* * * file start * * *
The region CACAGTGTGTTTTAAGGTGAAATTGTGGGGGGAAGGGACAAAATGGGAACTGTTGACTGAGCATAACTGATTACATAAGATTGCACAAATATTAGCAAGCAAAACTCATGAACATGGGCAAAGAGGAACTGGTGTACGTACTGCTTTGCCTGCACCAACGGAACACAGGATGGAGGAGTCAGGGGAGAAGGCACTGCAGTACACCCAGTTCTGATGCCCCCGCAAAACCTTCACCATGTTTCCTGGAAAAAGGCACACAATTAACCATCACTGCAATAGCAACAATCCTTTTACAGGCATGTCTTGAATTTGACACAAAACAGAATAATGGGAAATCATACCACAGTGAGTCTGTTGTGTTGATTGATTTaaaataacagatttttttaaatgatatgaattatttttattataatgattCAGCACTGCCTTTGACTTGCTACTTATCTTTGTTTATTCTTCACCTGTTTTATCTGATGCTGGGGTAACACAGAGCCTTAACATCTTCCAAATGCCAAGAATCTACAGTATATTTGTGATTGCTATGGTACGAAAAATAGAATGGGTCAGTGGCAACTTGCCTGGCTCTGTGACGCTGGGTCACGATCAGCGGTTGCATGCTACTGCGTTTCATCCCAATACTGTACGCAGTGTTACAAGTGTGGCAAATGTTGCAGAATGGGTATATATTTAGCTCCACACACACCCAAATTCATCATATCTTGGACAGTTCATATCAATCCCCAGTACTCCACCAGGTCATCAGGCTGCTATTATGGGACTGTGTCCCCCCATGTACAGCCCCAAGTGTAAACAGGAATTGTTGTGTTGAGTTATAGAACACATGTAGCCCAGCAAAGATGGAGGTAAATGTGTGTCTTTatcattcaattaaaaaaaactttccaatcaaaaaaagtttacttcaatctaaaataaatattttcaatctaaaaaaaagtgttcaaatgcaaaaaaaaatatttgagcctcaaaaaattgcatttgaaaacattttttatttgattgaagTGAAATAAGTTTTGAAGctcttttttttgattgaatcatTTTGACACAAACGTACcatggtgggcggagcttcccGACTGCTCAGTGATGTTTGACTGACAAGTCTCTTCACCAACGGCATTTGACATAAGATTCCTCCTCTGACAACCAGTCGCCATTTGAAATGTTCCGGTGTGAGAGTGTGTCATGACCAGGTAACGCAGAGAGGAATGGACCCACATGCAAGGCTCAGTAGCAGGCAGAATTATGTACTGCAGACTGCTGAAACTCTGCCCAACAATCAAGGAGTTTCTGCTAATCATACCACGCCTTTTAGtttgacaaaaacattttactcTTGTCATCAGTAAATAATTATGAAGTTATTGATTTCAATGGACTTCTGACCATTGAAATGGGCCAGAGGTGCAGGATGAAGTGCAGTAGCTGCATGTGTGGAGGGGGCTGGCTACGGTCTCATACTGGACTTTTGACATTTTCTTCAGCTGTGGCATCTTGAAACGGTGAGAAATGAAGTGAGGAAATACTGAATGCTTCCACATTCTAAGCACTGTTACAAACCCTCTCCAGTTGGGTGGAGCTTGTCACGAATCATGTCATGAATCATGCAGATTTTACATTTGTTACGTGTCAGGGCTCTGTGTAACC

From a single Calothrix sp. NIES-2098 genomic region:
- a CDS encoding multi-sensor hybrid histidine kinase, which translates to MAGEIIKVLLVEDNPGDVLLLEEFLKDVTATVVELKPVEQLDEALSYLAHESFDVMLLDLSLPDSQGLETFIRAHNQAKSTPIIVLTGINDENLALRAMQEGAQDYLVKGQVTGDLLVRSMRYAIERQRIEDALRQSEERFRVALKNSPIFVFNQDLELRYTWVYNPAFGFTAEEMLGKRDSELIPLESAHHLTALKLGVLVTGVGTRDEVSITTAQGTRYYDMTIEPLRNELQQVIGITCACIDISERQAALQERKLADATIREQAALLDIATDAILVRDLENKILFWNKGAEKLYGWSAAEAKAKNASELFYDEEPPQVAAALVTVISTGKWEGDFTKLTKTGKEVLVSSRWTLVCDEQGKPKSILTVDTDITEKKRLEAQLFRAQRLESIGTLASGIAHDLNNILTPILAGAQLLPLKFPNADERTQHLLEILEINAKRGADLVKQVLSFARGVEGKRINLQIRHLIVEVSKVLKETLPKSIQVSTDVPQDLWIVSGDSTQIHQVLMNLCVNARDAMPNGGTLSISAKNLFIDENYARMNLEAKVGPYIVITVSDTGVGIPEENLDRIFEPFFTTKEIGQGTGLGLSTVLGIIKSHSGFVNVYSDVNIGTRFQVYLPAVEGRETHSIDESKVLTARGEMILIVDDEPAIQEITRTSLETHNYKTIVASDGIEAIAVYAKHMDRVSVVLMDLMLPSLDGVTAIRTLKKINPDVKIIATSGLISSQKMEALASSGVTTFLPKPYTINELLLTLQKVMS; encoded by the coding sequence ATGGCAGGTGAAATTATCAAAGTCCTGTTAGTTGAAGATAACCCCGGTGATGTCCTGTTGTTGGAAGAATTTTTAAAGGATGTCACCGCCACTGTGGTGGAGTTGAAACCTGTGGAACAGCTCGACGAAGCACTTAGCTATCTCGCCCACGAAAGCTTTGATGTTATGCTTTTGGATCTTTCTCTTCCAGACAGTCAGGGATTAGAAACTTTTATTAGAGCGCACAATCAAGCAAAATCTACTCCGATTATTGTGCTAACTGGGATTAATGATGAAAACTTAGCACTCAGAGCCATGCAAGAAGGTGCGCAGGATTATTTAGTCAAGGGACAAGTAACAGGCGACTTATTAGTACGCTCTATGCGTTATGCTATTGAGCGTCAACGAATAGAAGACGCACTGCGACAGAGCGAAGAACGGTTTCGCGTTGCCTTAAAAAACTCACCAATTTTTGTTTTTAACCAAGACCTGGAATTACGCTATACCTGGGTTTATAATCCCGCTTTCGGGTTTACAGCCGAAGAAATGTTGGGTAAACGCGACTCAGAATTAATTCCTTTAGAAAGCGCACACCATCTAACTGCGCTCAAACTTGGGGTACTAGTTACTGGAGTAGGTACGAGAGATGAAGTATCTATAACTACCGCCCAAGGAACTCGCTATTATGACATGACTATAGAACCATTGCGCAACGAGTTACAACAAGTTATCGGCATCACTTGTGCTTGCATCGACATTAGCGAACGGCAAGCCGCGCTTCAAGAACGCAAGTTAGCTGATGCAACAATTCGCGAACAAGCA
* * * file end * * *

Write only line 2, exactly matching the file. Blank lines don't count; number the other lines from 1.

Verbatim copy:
From a single Calothrix sp. NIES-2098 genomic region: